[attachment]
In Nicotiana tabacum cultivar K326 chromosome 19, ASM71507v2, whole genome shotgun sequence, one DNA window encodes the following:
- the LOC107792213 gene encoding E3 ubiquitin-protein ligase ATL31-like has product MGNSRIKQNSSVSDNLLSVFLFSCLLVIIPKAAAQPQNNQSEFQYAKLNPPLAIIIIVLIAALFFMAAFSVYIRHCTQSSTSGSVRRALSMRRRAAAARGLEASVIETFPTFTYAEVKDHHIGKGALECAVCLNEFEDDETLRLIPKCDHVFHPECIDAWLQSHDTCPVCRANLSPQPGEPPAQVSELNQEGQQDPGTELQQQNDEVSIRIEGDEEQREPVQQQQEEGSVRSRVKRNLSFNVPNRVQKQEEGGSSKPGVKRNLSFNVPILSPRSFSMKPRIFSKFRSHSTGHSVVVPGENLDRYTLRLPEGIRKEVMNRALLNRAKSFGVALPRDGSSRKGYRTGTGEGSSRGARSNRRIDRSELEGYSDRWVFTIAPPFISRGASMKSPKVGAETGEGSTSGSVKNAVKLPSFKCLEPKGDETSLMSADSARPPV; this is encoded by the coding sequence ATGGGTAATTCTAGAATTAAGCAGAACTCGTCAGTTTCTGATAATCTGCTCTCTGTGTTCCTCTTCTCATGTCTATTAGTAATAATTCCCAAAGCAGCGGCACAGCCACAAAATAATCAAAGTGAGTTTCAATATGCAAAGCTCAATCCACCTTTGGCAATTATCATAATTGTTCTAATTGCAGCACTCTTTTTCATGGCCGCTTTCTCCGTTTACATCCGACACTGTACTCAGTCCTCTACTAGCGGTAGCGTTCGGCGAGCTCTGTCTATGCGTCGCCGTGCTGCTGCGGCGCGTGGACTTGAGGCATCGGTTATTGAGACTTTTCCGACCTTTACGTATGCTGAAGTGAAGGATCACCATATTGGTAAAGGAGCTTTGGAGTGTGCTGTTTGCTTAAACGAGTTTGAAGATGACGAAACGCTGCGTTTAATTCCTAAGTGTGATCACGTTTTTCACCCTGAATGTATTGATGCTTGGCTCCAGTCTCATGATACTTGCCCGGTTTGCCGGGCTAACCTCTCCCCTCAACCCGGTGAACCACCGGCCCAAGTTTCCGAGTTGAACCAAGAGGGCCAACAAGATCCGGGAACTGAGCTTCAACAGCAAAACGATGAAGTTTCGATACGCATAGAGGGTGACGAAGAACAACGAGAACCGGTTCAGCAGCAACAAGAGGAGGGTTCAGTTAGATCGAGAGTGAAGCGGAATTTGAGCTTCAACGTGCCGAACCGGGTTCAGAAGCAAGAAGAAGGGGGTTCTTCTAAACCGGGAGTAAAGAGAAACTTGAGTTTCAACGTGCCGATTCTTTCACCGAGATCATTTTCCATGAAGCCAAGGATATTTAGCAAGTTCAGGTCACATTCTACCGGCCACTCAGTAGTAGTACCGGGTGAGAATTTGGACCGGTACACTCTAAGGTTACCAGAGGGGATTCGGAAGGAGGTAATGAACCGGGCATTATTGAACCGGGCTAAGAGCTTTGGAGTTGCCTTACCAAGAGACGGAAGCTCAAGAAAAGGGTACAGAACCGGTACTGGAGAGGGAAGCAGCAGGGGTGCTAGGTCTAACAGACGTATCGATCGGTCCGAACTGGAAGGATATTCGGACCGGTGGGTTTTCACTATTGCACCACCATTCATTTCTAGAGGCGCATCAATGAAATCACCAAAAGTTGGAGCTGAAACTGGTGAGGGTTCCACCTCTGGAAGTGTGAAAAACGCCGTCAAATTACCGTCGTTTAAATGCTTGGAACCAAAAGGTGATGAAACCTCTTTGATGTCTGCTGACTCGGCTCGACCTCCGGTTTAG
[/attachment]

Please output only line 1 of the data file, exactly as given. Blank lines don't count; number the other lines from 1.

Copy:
In Nicotiana tabacum cultivar K326 chromosome 19, ASM71507v2, whole genome shotgun sequence, one DNA window encodes the following: